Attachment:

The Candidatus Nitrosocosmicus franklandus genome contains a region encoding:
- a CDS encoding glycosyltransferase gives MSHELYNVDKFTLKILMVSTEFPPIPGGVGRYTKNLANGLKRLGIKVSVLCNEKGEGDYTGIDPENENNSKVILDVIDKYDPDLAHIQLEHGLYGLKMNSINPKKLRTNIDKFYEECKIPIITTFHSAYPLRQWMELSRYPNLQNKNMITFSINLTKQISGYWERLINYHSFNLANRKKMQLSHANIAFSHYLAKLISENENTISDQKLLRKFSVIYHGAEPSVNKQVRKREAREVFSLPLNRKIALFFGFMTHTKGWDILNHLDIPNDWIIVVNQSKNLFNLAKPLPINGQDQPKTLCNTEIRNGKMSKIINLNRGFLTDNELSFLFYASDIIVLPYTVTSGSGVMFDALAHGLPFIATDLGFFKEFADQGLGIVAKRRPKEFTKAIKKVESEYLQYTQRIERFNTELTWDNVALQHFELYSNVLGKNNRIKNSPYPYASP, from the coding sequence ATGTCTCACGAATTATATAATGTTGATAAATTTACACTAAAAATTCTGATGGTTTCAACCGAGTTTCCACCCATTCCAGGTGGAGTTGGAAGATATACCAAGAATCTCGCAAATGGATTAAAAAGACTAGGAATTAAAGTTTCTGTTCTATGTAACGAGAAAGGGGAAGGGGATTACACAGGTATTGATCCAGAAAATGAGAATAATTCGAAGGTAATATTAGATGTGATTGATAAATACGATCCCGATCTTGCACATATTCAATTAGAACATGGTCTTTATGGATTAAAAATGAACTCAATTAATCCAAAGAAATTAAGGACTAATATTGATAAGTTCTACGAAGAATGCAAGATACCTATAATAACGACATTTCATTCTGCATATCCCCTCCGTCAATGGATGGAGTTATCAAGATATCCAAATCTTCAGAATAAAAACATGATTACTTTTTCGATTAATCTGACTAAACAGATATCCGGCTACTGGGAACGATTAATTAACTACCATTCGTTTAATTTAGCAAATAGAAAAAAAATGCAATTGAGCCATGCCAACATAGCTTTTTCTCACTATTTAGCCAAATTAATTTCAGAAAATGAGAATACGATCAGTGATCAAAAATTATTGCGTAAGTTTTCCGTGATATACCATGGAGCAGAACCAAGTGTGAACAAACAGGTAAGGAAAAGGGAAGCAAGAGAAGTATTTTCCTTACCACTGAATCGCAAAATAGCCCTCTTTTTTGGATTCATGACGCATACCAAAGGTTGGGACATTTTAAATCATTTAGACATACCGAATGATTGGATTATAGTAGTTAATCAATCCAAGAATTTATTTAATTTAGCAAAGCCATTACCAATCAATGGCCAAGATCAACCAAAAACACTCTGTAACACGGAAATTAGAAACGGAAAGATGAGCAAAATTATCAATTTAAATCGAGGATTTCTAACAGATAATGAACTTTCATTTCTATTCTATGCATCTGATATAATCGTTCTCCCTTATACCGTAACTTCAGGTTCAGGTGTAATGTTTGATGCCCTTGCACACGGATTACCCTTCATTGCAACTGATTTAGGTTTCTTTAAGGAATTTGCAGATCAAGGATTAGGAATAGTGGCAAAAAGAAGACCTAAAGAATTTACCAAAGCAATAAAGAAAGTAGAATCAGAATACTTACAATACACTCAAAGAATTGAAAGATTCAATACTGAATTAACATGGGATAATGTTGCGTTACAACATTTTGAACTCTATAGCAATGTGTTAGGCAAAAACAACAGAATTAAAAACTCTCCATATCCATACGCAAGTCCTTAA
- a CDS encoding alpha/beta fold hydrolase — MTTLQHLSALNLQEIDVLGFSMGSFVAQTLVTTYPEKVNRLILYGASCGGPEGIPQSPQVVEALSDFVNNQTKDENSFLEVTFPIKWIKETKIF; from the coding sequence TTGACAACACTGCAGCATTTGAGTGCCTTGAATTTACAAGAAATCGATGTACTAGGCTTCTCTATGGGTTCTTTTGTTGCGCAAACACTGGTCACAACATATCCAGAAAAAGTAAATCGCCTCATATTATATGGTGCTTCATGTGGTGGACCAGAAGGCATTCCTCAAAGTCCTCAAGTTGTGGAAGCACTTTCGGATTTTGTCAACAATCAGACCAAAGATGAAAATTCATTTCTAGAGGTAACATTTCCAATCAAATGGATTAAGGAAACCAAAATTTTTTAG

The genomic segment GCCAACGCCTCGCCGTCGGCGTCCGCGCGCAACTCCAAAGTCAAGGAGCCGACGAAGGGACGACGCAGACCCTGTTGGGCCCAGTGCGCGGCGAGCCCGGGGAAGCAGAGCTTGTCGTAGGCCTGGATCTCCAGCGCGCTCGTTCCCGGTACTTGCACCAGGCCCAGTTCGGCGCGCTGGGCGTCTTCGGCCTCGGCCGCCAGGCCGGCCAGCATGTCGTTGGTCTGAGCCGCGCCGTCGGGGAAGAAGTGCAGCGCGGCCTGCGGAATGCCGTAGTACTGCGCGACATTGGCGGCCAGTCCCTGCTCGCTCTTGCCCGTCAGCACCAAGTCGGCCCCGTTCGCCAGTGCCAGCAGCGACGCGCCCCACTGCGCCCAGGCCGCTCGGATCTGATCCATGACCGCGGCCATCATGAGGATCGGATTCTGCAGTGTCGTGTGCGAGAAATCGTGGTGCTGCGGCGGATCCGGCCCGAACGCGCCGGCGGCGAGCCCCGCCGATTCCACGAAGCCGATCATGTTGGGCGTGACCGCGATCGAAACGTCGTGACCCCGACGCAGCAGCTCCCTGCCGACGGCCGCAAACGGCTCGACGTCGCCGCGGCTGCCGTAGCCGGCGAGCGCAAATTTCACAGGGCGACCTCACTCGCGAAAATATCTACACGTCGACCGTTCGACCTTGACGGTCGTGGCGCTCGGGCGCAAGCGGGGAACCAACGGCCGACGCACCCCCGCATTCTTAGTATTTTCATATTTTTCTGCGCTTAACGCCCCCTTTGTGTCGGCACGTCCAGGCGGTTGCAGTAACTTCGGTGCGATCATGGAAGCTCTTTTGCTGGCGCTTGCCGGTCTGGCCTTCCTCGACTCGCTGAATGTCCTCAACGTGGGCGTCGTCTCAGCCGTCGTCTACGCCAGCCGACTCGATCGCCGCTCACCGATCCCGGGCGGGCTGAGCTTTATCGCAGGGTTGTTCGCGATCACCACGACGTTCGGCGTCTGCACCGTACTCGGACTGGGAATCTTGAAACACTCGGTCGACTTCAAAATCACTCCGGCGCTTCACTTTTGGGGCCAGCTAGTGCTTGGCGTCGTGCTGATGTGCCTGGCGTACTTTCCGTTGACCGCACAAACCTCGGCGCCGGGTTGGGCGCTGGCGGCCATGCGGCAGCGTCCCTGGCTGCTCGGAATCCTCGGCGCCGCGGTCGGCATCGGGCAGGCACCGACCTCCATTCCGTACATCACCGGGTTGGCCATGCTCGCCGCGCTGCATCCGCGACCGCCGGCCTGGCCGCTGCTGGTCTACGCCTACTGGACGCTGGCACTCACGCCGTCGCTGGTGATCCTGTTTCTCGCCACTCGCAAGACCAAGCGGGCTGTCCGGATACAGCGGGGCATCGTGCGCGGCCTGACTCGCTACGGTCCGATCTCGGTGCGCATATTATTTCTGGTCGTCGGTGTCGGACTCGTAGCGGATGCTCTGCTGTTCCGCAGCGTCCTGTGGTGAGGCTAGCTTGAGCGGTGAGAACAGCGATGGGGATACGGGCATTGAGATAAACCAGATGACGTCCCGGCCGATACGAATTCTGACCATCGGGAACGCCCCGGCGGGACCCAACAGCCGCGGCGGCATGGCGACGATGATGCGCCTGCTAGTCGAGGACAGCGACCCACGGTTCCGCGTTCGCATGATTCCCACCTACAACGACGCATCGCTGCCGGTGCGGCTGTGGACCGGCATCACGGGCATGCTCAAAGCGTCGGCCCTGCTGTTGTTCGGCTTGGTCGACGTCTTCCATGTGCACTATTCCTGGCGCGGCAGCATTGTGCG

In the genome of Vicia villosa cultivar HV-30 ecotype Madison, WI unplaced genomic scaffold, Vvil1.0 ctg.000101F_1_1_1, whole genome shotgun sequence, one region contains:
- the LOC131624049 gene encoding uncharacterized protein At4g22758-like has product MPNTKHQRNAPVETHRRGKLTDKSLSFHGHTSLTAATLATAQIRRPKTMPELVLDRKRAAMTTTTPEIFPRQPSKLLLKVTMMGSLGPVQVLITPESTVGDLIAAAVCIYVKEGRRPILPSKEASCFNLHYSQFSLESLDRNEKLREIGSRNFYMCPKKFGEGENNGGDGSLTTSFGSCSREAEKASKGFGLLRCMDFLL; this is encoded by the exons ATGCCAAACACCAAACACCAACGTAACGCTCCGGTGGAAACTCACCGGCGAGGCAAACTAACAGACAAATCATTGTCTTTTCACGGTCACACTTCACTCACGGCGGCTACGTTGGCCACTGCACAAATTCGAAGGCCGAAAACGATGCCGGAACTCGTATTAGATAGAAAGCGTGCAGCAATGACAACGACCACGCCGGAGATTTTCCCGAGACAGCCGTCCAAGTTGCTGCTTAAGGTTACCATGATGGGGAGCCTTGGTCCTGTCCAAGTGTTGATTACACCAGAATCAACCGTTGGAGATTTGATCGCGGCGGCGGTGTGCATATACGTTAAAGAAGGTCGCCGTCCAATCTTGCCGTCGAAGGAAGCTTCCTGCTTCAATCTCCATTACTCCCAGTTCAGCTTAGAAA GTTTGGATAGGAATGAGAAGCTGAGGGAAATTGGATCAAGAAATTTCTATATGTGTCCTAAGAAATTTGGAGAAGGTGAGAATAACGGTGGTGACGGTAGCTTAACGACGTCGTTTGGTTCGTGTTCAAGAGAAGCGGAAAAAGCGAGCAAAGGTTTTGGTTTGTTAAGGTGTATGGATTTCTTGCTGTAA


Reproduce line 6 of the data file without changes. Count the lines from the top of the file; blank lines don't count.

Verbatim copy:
- the LOC131624049 gene encoding uncharacterized protein At4g22758-like has product MPNTKHQRNAPVETHRRGKLTDKSLSFHGHTSLTAATLATAQIRRPKTMPELVLDRKRAAMTTTTPEIFPRQPSKLLLKVTMMGSLGPVQVLITPESTVGDLIAAAVCIYVKEGRRPILPSKEASCFNLHYSQFSLESLDRNEKLREIGSRNFYMCPKKFGEGENNGGDGSLTTSFGSCSREAEKASKGFGLLRCMDFLL; this is encoded by the exons ATGCCAAACACCAAACACCAACGTAACGCTCCGGTGGAAACTCACCGGCGAGGCAAACTAACAGACAAATCATTGTCTTTTCACGGTCACACTTCACTCACGGCGGCTACGTTGGCCACTGCACAAATTCGAAGGCCGAAAACGATGCCGGAACTCGTATTAGATAGAAAGCGTGCAGCAATGACAACGACCACGCCGGAGATTTTCCCGAGACAGCCGTCCAAGTTGCTGCTTAAGGTTACCATGATGGGGAGCCTTGGTCCTGTCCAAGTGTTGATTACACCAGAATCAACCGTTGGAGATTTGATCGCGGCGGCGGTGTGCATATACGTTAAAGAAGGTCGCCGTCCAATCTTGCCGTCGAAGGAAGCTTCCTGCTTCAATCTCCATTACTCCCAGTTCAGCTTAGAAA GTTTGGATAGGAATGAGAAGCTGAGGGAAATTGGATCAAGAAATTTCTATATGTGTCCTAAGAAATTTGGAGAAGGTGAGAATAACGGTGGTGACGGTAGCTTAACGACGTCGTTTGGTTCGTGTTCAAGAGAAGCGGAAAAAGCGAGCAAAGGTTTTGGTTTGTTAAGGTGTATGGATTTCTTGCTGTAA